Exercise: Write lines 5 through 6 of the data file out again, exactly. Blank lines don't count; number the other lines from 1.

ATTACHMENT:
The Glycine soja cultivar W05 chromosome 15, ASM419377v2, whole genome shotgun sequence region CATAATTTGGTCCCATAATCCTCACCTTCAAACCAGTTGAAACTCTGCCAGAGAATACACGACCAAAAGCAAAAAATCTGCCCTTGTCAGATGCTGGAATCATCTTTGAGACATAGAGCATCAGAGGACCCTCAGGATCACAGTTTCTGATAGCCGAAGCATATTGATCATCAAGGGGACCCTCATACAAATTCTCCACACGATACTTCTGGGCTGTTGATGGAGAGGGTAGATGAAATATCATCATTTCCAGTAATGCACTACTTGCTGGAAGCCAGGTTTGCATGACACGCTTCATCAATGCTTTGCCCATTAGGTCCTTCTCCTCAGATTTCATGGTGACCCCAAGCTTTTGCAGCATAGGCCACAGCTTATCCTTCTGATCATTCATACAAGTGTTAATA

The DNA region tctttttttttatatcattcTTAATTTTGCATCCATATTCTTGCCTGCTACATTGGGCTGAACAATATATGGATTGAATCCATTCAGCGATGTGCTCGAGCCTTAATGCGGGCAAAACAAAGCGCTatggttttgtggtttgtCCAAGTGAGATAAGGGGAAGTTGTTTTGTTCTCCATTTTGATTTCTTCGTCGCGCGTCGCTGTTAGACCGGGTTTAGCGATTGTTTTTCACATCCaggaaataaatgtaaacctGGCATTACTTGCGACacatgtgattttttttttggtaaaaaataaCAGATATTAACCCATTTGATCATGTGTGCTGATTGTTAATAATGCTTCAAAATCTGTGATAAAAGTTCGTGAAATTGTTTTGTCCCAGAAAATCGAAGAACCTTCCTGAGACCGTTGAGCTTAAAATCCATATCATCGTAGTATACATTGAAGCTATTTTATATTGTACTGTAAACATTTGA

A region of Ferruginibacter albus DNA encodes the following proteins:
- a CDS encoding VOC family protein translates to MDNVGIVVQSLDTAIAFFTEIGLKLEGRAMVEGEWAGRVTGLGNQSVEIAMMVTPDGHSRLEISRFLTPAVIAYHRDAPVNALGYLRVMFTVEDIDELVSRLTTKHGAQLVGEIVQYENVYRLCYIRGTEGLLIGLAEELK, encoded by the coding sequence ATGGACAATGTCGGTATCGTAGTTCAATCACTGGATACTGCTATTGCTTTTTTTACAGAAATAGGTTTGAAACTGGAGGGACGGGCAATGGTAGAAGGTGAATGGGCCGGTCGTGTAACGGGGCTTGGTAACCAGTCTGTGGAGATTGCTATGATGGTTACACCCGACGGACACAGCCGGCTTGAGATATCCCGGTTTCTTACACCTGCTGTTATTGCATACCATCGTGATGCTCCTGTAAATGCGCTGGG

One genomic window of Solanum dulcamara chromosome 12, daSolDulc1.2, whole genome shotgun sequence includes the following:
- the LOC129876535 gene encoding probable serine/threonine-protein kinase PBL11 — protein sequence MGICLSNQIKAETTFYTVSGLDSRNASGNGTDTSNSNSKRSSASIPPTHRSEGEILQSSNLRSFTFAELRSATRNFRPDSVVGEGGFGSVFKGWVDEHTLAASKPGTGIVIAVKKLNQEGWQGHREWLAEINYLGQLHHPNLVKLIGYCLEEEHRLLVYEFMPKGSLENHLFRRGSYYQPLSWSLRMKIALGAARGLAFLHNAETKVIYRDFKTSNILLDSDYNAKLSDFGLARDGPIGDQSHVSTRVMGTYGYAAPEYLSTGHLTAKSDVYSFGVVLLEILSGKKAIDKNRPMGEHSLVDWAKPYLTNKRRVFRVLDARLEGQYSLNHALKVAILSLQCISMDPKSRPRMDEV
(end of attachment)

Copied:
One genomic window of Solanum dulcamara chromosome 12, daSolDulc1.2, whole genome shotgun sequence includes the following:
- the LOC129876535 gene encoding probable serine/threonine-protein kinase PBL11 — protein sequence MGICLSNQIKAETTFYTVSGLDSRNASGNGTDTSNSNSKRSSASIPPTHRSEGEILQSSNLRSFTFAELRSATRNFRPDSVVGEGGFGSVFKGWVDEHTLAASKPGTGIVIAVKKLNQEGWQGHREWLAEINYLGQLHHPNLVKLIGYCLEEEHRLLVYEFMPKGSLENHLFRRGSYYQPLSWSLRMKIALGAARGLAFLHNAETKVIYRDFKTSNILLDSDYNAKLSDFGLARDGPIGDQSHVSTRVMGTYGYAAPEYLSTGHLTAKSDVYSFGVVLLEILSGKKAIDKNRPMGEHSLVDWAKPYLTNKRRVFRVLDARLEGQYSLNHALKVAILSLQCISMDPKSRPRMDEV